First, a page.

Call this first “liberal” group the “compromised.”  The second and more radical pro-gay camp advocates the full revamping of traditional Christian theology.  In essence these groups advance many of the Gnostic heresies recorded by the first and second century Christian apologists.  Best typified in the articulations of Episcopal Bishop John Shelby Spong, these radicals advocate unfettered acceptance of homosexuality in a revised theology, which rejects among other things the virgin birth, Christ’s divinity, the bodily resurrection of Christ, and the significance of His atoning sacrifice.  Drawing virtually the same conclusions as Spong, under the guise of a “quest for the historical Jesus,” another radical pro-gay organization, the Jesus Seminar, has concluded that at least 75 per cent of New Testament sayings of Christ are false.  Spong gives us a glimpse of the radical new pro-gay Christianity:

To build a new basis for ethics, we must learn to look in a different place.  We look, I believe, not outside of life for some external and objective authenticating authority, but rather at the very center and core of our humanity.  We can get to that core by asking a totally different series of questions.  These are not God questions but human questions, such as: What gives us life?  What lifts us into wholeness? What enhances our being?  What introduces us to transcendence?  What calls us beyond our limits?  What do we ultimately value?  These questions will force us to search, not the empty heavens, but the depths of our own being for answers….Morality, in any area of life, will not be achieved by threats and negativity.  The repression of sexual energy, for example, which marked traditional ethics for so long, did not lead to the fullness of life.  It only created the backlash of an uninhibited exercise of sexual energy, which was also destructive to our essential humanity.  When the value of human sexuality is repressed, it returns as pornography.  When we try to take sex away from love, we succeed only in taking love away from sex.[iii]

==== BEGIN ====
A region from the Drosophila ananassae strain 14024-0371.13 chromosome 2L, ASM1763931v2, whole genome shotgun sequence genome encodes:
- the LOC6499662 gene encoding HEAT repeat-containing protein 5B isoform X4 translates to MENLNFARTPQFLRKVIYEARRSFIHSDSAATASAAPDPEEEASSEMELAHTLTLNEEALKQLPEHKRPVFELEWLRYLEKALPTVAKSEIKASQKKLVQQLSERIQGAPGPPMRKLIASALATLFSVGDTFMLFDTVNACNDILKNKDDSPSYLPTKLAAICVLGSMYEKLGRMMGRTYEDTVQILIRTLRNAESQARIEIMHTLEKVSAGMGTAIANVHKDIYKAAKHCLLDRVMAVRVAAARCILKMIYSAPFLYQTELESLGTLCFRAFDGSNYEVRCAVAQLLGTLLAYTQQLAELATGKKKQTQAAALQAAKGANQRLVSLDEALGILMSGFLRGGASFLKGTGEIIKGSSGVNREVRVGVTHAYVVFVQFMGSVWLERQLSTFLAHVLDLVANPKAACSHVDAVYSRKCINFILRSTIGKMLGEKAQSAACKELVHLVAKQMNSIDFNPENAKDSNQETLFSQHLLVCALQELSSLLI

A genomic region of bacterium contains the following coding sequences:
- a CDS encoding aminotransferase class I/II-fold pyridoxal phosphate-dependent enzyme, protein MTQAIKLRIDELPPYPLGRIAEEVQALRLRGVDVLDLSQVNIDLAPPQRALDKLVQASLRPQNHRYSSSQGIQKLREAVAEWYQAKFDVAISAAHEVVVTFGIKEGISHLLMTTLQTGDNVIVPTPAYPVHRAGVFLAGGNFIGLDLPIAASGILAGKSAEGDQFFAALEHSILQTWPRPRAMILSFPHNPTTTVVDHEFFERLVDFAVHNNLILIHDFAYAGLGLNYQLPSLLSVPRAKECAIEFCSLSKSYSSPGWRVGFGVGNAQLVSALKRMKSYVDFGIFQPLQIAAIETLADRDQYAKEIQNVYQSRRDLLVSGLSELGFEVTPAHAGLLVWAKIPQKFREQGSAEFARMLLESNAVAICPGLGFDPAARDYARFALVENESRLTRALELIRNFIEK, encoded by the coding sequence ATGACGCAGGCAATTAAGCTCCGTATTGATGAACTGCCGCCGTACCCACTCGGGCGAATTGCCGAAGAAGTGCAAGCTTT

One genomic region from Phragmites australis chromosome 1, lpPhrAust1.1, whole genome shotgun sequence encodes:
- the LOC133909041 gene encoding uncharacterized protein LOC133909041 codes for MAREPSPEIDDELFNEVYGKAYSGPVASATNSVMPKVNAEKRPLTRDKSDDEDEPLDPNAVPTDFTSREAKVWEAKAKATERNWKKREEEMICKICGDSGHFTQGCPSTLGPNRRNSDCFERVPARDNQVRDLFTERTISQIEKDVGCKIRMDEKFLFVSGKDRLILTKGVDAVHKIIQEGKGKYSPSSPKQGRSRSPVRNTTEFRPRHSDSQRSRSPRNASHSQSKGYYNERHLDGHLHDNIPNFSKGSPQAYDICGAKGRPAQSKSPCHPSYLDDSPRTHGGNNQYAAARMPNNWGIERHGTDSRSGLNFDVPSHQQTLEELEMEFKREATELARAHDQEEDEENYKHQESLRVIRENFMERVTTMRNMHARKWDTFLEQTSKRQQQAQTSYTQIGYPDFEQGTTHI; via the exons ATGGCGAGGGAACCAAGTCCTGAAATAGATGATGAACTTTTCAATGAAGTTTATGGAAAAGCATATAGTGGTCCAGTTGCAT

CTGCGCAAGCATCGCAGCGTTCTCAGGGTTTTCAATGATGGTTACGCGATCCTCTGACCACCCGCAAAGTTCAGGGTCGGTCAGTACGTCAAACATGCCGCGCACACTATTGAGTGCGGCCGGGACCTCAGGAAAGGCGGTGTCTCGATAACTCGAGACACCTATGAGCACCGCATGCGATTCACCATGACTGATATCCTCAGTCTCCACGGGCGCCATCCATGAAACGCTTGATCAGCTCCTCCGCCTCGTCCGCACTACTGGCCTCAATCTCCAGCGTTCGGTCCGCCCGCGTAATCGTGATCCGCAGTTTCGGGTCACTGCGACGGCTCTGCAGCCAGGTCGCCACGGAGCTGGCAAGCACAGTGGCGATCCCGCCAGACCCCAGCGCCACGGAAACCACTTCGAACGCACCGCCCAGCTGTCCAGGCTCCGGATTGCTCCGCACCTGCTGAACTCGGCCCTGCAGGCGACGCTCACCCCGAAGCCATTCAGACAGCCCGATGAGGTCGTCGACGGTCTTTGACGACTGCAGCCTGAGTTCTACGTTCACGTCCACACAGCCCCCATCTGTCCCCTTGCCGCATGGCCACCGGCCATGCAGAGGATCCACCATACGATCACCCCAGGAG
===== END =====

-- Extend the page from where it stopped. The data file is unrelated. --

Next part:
The conclusion of this humanistic search for ethical norms is that something like ethical objectivity begins to emerge.  There is an ‘objective’ wrongness to seeking cause or to increase the pain of another life….So the freedom to be myself is in dialogue with the need to enhance the being of others….Such virtues do not come, however, from an external God.  They come, rather, from our human depths, where I suggest the meaning of God must finally be sought.  A second ultimate but still human value emerges upon the heels of this freedom.  It is the objective value of knowledge.[iv]…When a homosexual orientation is revealed by the development of the science of the brain and its neurochemical processes to be a normal part of the sexual spectrum of human life, a given and not a chosen way of life, then it becomes inhumane to use a person’s sexual orientation as the basis for a continuing prejudice.  Therefore, the kind of judgment that compromises the worth and well-being of a homosexual person or places limits on the opportunities of that person becomes the activity of ignorance.  Since that is so, then a third ultimate human value emerges.  It is objectively wrong to act in such a way....[v]

Call this second radically “liberal” group the “fully deceived.”  Along with these two groups of pro-gay Christians is another group of mostly gay Christians.  These gays and lesbians have chosen to join mostly homosexual congregations in relatively new churches espousing a hybrid mix of Christian tenets, gay affirmations and self-sustaining ideologies.  The Metropolitan Community Church (MMC) is representative of religious institutions developed specifically to suit the GBLTQ Community.

Beset by this smorgasbord of orthodox, pro-gay and gay theologies, and wanting to come out from twenty-three years of genuine homosexuality, Ann Phillips describes her difficulties in finding and following the true path.  Over several months she had found a multitude of books, organizations and even pastors who told her that homosexuality was acceptable for a Christian. “It simply isn’t sin,” they told her.  “God made you gay, and he doesn’t make mistakes.”  Phillips recalled her reaction:

Try as I might, I was never satisfied with their answers.  The attitudes, activities and rhetoric of the pro-gay theology movement never seemed to line up with what I was reading in Scripture and hearing in my heart.  So many of their positions seemed to be motivated by self-interest and anger.  No one appeared to be particularly concerned that they or anyone else move closer to Christ.  The focus was all about getting our acceptance and affirmation of our homosexuality from the church, regardless of cost…

Of course, I also read books and listened to pastors on the other side who said the life I had lived for almost twenty-three years was sinful and had to stop.  Their words terrified me.  In response it seemed as though God had hunted me down, and I was backed into a corner.  Every fiber of my being had cried out to know the truth, but who could I believe when even the church seemed to disagree?  The pressure I felt within me was incredible and unbearable…